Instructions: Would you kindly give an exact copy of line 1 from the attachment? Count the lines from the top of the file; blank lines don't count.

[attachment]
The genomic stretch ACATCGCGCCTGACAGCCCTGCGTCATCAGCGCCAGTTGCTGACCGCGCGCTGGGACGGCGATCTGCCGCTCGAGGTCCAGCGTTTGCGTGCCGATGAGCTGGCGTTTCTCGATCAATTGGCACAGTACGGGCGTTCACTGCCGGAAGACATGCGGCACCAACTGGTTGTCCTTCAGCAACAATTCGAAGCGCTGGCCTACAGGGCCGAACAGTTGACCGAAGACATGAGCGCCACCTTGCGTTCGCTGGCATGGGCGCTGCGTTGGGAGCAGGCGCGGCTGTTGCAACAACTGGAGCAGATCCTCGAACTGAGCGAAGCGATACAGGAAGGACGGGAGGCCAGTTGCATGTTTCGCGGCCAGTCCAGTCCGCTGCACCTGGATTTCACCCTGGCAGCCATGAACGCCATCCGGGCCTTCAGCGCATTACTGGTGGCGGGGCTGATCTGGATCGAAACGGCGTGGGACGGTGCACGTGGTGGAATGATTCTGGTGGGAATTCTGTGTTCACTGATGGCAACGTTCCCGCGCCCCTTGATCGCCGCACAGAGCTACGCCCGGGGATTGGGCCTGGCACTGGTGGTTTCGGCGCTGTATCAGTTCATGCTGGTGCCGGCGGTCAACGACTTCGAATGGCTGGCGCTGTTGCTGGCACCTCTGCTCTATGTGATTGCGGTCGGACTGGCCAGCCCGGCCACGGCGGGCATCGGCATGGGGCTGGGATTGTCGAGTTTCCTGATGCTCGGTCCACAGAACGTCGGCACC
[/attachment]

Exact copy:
The genomic stretch ACATCGCGCCTGACAGCCCTGCGTCATCAGCGCCAGTTGCTGACCGCGCGCTGGGACGGCGATCTGCCGCTCGAGGTCCAGCGTTTGCGTGCCGATGAGCTGGCGTTTCTCGATCAATTGGCACAGTACGGGCGTTCACTGCCGGAAGACATGCGGCACCAACTGGTTGTCCTTCAGCAACAATTCGAAGCGCTGGCCTACAGGGCCGAACAGTTGACCGAAGACATGAGCGCCACCTTGCGTTCGCTGGCATGGGCGCTGCGTTGGGAGCAGGCGCGGCTGTTGCAACAACTGGAGCAGATCCTCGAACTGAGCGAAGCGATACAGGAAGGACGGGAGGCCAGTTGCATGTTTCGCGGCCAGTCCAGTCCGCTGCACCTGGATTTCACCCTGGCAGCCATGAACGCCATCCGGGCCTTCAGCGCATTACTGGTGGCGGGGCTGATCTGGATCGAAACGGCGTGGGACGGTGCACGTGGTGGAATGATTCTGGTGGGAATTCTGTGTTCACTGATGGCAACGTTCCCGCGCCCCTTGATCGCCGCACAGAGCTACGCCCGGGGATTGGGCCTGGCACTGGTGGTTTCGGCGCTGTATCAGTTCATGCTGGTGCCGGCGGTCAACGACTTCGAATGGCTGGCGCTGTTGCTGGCACCTCTGCTCTATGTGATTGCGGTCGGACTGGCCAGCCCGGCCACGGCGGGCATCGGCATGGGGCTGGGATTGTCGAGTTTCCTGATGCTCGGTCCACAGAACGTCGGCACC